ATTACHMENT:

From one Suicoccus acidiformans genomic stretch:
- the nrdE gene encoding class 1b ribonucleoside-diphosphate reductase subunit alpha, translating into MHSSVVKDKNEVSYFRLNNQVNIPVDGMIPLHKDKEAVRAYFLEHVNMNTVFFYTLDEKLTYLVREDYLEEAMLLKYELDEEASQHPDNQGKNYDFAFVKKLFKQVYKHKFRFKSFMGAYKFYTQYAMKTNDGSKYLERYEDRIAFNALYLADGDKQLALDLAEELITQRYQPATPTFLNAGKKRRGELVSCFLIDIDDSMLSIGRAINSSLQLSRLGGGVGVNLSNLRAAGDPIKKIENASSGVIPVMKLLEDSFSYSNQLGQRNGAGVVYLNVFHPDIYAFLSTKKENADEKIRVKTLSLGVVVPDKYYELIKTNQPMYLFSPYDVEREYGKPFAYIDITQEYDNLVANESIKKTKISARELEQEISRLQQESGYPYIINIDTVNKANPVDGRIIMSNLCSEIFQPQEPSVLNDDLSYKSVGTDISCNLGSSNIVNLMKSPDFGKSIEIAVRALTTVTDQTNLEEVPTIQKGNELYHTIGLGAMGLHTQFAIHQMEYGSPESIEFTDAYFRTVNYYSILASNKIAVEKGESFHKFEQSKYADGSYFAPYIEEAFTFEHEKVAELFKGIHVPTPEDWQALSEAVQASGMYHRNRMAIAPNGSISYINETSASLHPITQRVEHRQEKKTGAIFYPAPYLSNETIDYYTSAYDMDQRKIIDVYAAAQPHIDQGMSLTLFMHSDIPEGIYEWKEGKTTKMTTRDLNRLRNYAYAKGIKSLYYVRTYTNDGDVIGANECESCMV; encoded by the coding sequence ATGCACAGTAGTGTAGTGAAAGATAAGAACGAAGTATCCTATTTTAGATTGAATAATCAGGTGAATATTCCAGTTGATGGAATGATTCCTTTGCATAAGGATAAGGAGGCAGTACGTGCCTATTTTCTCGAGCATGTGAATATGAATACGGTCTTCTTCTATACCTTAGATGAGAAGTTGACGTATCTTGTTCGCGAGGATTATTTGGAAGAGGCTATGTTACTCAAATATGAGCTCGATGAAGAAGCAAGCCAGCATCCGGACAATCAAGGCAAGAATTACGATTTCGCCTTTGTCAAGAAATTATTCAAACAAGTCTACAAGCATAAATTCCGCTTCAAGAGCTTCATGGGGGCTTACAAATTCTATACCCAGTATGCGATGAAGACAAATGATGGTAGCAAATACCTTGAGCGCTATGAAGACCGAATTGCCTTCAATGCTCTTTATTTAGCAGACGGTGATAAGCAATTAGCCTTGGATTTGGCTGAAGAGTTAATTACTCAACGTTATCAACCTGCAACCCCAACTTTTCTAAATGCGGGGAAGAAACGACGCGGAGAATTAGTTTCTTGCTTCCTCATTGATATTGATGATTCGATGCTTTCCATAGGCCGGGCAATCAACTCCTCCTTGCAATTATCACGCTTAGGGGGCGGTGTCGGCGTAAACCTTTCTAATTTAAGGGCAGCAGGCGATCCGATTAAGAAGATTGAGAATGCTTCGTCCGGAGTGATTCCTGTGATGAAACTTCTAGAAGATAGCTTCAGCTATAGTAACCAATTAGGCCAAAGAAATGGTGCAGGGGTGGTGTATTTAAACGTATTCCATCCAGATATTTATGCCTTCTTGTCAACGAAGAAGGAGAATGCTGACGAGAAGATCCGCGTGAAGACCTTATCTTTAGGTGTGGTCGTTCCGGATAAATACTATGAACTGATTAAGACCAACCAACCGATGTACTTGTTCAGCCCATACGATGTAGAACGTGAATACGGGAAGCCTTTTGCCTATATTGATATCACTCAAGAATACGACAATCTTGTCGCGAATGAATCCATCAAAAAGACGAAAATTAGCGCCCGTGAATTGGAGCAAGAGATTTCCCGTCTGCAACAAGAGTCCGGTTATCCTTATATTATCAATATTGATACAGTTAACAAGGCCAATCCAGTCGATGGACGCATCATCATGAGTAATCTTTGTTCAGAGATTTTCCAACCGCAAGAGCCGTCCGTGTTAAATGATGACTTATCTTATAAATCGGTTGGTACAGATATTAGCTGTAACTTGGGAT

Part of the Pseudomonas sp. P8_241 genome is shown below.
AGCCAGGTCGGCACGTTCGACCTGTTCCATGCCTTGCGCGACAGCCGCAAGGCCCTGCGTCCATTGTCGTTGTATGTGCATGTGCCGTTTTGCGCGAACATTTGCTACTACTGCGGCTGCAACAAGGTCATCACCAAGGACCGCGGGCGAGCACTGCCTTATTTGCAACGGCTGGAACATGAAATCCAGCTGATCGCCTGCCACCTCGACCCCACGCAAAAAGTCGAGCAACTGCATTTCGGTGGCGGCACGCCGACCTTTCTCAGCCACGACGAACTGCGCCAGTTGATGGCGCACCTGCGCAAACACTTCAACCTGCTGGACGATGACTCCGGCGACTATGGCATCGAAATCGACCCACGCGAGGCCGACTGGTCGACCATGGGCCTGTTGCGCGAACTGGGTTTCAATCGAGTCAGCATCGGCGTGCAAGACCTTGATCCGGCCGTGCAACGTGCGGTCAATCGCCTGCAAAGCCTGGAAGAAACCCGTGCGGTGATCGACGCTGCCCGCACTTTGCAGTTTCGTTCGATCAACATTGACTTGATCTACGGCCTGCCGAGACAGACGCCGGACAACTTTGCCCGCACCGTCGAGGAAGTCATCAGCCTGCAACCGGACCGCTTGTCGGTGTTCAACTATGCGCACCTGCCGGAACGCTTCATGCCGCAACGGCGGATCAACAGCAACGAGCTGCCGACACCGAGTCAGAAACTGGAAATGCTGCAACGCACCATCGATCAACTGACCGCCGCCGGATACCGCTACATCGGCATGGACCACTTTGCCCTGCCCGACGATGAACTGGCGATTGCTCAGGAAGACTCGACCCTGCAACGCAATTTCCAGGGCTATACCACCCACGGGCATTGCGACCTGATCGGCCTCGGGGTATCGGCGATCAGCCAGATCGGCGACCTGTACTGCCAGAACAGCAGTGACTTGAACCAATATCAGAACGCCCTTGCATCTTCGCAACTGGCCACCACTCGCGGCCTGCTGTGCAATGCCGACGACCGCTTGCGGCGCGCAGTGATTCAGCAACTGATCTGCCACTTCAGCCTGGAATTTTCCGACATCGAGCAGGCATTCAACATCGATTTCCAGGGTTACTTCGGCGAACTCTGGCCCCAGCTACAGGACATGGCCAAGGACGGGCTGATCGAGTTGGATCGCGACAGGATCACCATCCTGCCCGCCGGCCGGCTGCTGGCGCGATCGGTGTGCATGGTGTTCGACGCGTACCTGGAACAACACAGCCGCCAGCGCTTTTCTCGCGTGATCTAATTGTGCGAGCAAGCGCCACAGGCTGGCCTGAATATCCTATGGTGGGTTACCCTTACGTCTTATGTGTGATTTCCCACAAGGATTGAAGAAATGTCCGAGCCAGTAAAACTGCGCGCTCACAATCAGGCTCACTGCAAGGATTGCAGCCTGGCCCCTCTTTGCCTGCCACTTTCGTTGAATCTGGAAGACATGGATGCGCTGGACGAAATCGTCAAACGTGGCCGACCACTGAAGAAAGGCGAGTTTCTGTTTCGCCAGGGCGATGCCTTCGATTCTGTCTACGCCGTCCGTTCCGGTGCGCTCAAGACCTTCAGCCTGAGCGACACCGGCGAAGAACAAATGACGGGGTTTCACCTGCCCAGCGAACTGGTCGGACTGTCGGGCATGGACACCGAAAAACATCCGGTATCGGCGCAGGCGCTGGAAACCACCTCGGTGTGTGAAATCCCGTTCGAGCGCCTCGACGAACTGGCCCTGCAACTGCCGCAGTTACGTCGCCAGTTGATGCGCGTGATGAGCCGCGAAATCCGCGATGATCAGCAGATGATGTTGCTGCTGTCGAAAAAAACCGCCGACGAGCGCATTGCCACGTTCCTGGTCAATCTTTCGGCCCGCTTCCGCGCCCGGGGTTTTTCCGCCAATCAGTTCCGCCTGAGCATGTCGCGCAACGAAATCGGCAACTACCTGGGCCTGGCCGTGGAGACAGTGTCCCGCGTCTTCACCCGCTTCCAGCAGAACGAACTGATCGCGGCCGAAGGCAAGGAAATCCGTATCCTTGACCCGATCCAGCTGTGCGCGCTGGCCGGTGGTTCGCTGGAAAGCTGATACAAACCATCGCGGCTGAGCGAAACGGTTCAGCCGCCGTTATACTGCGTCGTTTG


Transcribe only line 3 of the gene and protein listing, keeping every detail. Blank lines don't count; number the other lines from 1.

Part of the Pseudomonas sp. P8_241 genome is shown below.